Brett Kavanaugh’s appointment to the Supreme Court has unleashed once more, extraordinary scenes of rage. The screaming tantrums, irrational and lurid accusations, and the wild eyed protests reveal a disturbing rage bordering on insanity.
What are the roots of this rage?
First it should be acknowledged that sexual assault is real, and anyone who is a survivor of sexual assault knows that the wounds are raw and the trauma is difficult to overcome. There should be compassion for genuine cases of sexual assault–whether they are inflicted on women, men, boys or girls.
However it is much more complicated than simply blaming sexual assault. Indeed, sexual assault is rarely simple. The dynamics of sexuality include so many variables of circumstance, intention, social factors, personality types and motivations that most every case has layer upon layer of complexity for both the victim and the perpetrator of the crime.
Sexual assault is itself a shifting definition–it can be anything from a pat on the backside and a lewd comment to indecent exposure, bullying and violent rape. Furthermore, various people survive sexual assault better than others. One woman will brush off the pat on the backside and the lewd comment with a slap on the hand and a wisecrack, “Mind your language you dirty old man!” while another woman will suffer trauma and rage at the demeaning treatment. One young man touched and leered at by a homosexual predator will laugh it off and tell the creep to get lost. Another guy will have a genuine crisis of confidence that lasts for decades.
My point is that not everyone gets so upset over sexual assault that they collapse into an irrational frenzy or rage. Therefore the roots of rage must be more complicated and deeper than this one (albeit serious) issue that sparks the rage.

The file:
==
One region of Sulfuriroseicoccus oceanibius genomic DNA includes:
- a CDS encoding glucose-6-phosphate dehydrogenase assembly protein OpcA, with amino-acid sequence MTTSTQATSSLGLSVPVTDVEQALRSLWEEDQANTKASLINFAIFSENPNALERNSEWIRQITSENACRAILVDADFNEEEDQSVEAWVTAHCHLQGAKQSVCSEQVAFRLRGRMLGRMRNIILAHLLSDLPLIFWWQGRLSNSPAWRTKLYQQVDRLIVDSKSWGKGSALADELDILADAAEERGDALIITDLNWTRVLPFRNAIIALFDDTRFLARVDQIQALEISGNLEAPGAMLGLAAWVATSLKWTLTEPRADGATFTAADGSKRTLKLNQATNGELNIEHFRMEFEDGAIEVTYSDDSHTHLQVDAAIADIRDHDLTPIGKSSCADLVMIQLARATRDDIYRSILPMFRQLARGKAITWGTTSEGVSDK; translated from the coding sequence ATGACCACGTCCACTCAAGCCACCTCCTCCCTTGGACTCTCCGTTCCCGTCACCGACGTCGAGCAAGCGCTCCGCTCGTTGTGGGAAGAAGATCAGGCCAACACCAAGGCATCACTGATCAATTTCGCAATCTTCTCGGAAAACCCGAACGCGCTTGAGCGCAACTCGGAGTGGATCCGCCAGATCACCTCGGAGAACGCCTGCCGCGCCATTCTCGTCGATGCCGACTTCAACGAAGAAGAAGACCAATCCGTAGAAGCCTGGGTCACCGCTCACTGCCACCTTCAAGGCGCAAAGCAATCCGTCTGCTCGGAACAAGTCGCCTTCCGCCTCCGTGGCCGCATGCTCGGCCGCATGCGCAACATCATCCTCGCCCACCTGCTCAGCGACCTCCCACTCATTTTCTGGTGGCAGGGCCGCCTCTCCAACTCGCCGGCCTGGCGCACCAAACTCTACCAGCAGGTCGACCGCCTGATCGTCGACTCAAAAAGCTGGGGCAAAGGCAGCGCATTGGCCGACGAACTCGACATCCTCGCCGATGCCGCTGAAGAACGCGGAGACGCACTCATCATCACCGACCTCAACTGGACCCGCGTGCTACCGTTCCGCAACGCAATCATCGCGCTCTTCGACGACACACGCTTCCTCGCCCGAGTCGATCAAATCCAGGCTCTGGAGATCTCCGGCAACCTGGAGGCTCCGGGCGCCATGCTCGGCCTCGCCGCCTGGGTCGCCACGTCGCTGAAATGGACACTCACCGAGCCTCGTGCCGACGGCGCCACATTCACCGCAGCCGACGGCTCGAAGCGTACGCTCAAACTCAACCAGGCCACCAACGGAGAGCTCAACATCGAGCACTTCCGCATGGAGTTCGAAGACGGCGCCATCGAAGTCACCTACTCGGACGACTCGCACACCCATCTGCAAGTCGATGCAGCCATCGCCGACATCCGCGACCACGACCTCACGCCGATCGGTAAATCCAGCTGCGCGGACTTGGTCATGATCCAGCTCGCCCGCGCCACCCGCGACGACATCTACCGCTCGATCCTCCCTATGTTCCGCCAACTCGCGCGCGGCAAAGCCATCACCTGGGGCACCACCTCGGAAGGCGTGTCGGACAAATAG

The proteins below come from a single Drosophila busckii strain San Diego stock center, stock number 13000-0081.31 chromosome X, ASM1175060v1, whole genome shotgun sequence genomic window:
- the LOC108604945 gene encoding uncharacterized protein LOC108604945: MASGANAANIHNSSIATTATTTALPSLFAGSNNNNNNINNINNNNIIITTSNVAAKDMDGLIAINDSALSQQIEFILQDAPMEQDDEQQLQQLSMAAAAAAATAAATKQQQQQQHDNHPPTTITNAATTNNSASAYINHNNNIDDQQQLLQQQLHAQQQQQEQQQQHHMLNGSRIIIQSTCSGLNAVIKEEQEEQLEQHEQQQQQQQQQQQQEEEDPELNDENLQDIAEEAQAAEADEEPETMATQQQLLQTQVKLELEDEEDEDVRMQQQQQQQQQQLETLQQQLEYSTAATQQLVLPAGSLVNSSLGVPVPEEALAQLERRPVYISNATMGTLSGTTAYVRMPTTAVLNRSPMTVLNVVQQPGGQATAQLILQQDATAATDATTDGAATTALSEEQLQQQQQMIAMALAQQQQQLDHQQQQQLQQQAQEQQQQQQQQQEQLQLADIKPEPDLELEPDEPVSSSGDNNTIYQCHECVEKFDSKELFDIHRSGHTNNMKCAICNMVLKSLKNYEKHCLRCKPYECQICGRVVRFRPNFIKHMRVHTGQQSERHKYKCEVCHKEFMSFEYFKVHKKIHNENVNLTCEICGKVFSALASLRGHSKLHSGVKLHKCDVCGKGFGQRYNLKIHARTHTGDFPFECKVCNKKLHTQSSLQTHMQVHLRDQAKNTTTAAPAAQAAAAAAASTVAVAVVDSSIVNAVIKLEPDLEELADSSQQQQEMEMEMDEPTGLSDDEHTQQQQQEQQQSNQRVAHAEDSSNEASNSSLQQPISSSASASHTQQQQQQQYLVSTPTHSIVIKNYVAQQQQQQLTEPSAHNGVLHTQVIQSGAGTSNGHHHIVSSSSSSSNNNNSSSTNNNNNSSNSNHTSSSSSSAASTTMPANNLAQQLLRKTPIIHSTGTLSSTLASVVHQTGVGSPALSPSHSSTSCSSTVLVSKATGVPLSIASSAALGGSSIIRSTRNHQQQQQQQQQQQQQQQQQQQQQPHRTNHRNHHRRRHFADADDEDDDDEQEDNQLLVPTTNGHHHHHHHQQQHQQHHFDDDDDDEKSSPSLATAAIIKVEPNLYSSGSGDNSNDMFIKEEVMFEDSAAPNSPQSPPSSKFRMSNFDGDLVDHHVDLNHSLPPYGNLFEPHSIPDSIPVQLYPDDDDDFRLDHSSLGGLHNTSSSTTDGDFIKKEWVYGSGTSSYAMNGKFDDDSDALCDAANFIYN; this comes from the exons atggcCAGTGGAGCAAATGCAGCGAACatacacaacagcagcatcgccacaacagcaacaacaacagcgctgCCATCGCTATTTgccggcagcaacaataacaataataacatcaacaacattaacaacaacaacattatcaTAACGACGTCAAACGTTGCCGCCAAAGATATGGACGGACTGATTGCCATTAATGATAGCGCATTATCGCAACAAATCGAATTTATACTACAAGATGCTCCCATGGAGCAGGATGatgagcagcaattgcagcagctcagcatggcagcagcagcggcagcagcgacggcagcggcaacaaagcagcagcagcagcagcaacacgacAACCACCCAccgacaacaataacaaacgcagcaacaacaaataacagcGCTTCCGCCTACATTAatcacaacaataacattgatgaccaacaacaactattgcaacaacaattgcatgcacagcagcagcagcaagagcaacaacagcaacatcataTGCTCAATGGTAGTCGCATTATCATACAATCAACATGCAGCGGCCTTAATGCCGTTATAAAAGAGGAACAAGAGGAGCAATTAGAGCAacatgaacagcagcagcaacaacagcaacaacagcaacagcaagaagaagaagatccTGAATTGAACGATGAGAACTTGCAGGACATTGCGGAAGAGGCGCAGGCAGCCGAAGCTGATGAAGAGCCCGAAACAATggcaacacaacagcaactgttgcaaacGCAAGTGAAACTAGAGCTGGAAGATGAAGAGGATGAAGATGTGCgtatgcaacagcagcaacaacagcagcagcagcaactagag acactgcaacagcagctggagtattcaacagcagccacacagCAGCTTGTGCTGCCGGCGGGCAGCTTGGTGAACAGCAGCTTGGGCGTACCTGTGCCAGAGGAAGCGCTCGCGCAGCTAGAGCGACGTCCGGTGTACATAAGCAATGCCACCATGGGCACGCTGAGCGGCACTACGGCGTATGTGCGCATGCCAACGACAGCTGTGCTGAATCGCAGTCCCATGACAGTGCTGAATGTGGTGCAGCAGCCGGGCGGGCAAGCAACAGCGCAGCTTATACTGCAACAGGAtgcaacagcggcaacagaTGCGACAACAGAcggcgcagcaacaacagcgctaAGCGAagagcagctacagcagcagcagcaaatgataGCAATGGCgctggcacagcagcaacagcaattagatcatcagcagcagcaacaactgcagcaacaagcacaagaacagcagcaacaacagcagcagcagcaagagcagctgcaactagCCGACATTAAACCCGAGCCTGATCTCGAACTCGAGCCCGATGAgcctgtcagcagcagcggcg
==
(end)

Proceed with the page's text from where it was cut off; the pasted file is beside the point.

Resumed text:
Furthermore, it is not just women who are concerned about sexual assault who are on the warpath. Within American society rage simmers beneath the surface in a varied range of individuals. There is white, middle class rage as well as African American rage. There is LBTGTQ rage and heterosexual rage. There is right wing rage and left wing rage. There are rich people who are full of rage and poor people who harbor rage.
Because of this, I believe there are other factors at play. There are deeper roots of rage. and the surface issues–whatever they may be–are simply the catalysts. Since the rage is irrational, I suggest that the roots of the rage come from the irrational part of our personalities.
In my book Praying the Rosary for Inner Healing I explore the roots of our emotions and suggest that our adult emotions are rooted in the earliest experiences of our lives. Here’s an example: I was once asked to help a fifteen year old boy who had suddenly become irrationally angry and rebellious. He had been a sweet looking kid, sang in the church choir and had been delightful. At fifteen he became a “Goth”. Black hair, black leathers, eye make up…the works. He also started stealing cars. We asked him why he did so. He didn’t know. We asked if he knew that he would go to jail. He did, but didn’t care. He was in a tailspin, and there was no rational explanation. He said he was mad at his Mom and Dad and found external reasons, but they were all groundless.
In an attempt to discover the roots of his rage we asked him mother about his early years. She said he was adopted, and that he was conceived in the back seat of a car when his mother was fifteen. She carried him for nine months in an attitude of rage, frustration, rebellion and hatred. The other priest I was working with realized that in some strange way the boy was acting out not just his own rage, but the rage and rebellion of his mother. He was working through and acting out (according to the priest’s theory) the disturbing circumstances that lay at the very foundation of his personality
The first experiences of life take place while we are still in a sub-linguistic and sub-rational existence. For the infant, and certainly for the unborn child, life is nothing but a stream of emotional and instinctive stimuli and reactions. We exist in those pre-rational and pre-linguistic years in an emotional and instinctive soup, and the reason this is important is that just as in these early years our mind and body is forming, so our emotional life and emotional resources are forming.